• It was used by the Soviet Navy to equip almost all of their ships from 1934 as its primary light anti-aircraft gun until replaced by the fully automatic 37 mm 70-K gun from 1942 to 1943.
  • It was used in World War II and during the Cold War as the Soviets exported their World War II-era ships to their friends and allies.
  • However it was not very effective as its slow rate of fire and lack of a time fuze required a direct hit to damage targets.

21-K-KrasnyyKavkaz1

.

  • GAU-21 (M3M)
  • The M3M was designated by the U.S. Navy as the GAU-21 in 2004 and is currently used by all services within the U.S. Department of Defense (DoD).
  • An evolution of the M3 .50-caliber heavy machine gun, it produces a blistering 1,100 rounds per minute cyclic rate of fire through the use of open-bolt operation and a dual recoil buffer system. Operating independent of either electrical or hydraulic power sources, the M3M/GAU-21’s unique soft mount system enhances weapon accuracy and minimizes the firing vibration transmitted to the airframe.
  • FN Herstal has been awarded a solesource U.S. Navy contract to produce the M3M .50 caliber machine guns under the Gun, Aircraft, Unit-21 (GAU-21) designation for Navy and Marine Corps rotary-wing assault aircraft.
  • The FN GAU-21 (M3M) is a .50 caliber (12.7x99mm) single barrel rapid-fire machine gun suitable for rotary-wing aircraft applications providing defensive firepower ranging out to nearly 2000 meters.

gau_21_main

.

  • BRNO 21
  • BRNO is neither German nor Austrian (although it was once located in the Austro-Hungarian Empire), but they produced the BRNO model designation 21 and 22 as post-War sporting rifles.

BRNO Model 21

.

  • GLOCK 21
  • Almpst an American icon, the Glock 21 is a .45 caliber pistol. Countless law enforcement units swear by this superior pistol for more than just its above-average magazine capacity of 13 rounds.

Glock-21

.

  • SIG SAUER® P210®
  • The SIG SAUER® P210®, the timeless pistol of the Swiss Army, is once again in production by SIG SAUER GmbH in Germany. This historic gun features the same precision and reliability as its ancestors, but also offers a number of modern improvements.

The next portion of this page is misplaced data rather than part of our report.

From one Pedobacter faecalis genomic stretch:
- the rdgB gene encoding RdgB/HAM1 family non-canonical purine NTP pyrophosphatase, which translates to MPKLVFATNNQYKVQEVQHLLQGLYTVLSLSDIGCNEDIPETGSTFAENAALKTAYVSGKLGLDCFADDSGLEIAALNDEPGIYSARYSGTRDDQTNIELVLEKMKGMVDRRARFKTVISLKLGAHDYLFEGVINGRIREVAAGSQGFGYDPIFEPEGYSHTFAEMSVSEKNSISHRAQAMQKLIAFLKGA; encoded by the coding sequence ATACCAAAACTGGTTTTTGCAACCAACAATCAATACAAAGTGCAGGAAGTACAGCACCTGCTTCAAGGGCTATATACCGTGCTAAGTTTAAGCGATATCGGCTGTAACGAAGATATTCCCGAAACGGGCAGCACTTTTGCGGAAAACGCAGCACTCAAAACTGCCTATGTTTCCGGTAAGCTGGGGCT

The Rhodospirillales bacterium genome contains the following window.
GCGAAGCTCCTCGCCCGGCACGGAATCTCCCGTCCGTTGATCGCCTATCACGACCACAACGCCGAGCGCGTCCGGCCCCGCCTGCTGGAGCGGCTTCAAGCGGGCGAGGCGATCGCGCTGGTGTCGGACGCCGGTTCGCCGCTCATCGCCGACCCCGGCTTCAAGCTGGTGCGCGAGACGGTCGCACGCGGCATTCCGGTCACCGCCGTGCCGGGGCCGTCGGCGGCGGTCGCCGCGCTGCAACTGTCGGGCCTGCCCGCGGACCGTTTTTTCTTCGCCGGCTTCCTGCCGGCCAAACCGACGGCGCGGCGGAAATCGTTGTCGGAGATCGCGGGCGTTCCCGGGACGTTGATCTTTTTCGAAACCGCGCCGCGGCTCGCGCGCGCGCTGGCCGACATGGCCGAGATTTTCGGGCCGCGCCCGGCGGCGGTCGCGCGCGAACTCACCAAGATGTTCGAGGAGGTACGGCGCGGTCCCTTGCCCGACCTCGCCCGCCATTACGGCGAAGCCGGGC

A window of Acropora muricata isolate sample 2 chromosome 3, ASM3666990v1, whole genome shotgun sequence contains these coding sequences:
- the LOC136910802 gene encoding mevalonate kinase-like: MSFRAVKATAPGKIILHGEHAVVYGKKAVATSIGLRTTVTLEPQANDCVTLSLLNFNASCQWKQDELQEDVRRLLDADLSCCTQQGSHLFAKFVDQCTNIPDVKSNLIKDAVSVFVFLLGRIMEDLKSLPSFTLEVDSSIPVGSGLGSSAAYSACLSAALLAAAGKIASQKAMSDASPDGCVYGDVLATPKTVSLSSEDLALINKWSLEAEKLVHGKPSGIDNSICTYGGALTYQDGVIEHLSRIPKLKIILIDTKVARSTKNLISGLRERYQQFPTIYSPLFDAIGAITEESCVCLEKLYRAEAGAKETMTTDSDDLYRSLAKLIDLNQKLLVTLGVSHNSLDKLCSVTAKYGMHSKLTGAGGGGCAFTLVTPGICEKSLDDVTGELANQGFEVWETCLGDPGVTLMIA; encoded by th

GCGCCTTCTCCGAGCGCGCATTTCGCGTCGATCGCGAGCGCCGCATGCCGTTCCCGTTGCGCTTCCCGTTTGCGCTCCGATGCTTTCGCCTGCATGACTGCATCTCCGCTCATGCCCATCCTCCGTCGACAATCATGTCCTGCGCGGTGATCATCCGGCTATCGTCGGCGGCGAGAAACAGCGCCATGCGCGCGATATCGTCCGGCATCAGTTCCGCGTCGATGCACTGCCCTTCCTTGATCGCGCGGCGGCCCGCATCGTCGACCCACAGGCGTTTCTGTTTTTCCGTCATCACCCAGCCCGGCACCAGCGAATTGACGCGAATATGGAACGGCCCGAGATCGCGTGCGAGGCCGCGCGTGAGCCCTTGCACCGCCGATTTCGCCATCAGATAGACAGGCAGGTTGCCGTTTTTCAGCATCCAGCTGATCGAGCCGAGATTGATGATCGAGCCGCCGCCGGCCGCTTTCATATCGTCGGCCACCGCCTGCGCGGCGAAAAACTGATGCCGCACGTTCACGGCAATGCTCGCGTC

• The return of the SIG SAUER P210 Legend will now ensure that many more shooters will be able to enjoy one of the world’s most accurate and legendary firearms.

sig_p210_b

.

  • 21st Century Commander
  • Internally, the 21st Century Commander is classic Colt. The stainless 4.25-inch barrel is rifled in the standard 1:16-inch left-hand twist. Each 21st Century Commander is serialized with a unique number that contains the letters “WC” for Wiley Clapp.

Colt 21st Century Commander

.

  • 21 Series Beretta
  • The 21 Series Beretta pocket pistol (Bobcat) has the same dedication to advanced design, uncompromising quality and strict quality control that make the 92F, Cougar and Cheetah such international standouts.
  • It has a user-friendly design, exclusive tip-up barrel allowing the user to easily load a round directly into the chamber or assisting in the safe clearing of the pistol by allowing a live round to be easily removed from the chamber and the bore quickly checked. Jamming and stovepiping problems are virtually eliminated by the open slide design shared by all small frame Berettas.
  • Chambered for .22LR or .25ACP (6.35 mm), this compact, rugged small frame measures just 4.9 inches (125 mm) overall and weighs only 11.5 ounces (325 grams). It features a lightweight, alloy frame, blued steel slide, tip-up barrel, and double/single action. The Bobcat comes with a 7-round magazine for .22LR ammunition, or an 8 round magazine for .25 (6.35 mm)caliber cartridges.

Beretta Mod 21A

.

  • Twenty-one Gun Salute
  • Legend has it that Twenty-one guns are fired in U.S. national military salutes because the digits in 1776 add up to 21. However, despite the fact that the year 1776 is deeply significant to Americans and the total of its digits does add up to 21, the legend is untrue because the custom of the 21-gun salute antedates the American Revolution by at least several decades.
  • Also interesting is the fact that, although we now view weaponry salutes as honors proudly bestowed by fighting men upon those of high rank or great achievement, saluting in days long ago was an act of submission; a tangible way of demonstrating that the one performing the action was voluntarily placing himself in the power of the one being saluted. Guns would be emptied a ritual number of times, or sails would be lowered, or spears would be pointed towards the ground, the significance being that those carrying out the act were saying “I yield to your authority, and as proof I’ve just rendered my weapon incapable of being used against you.”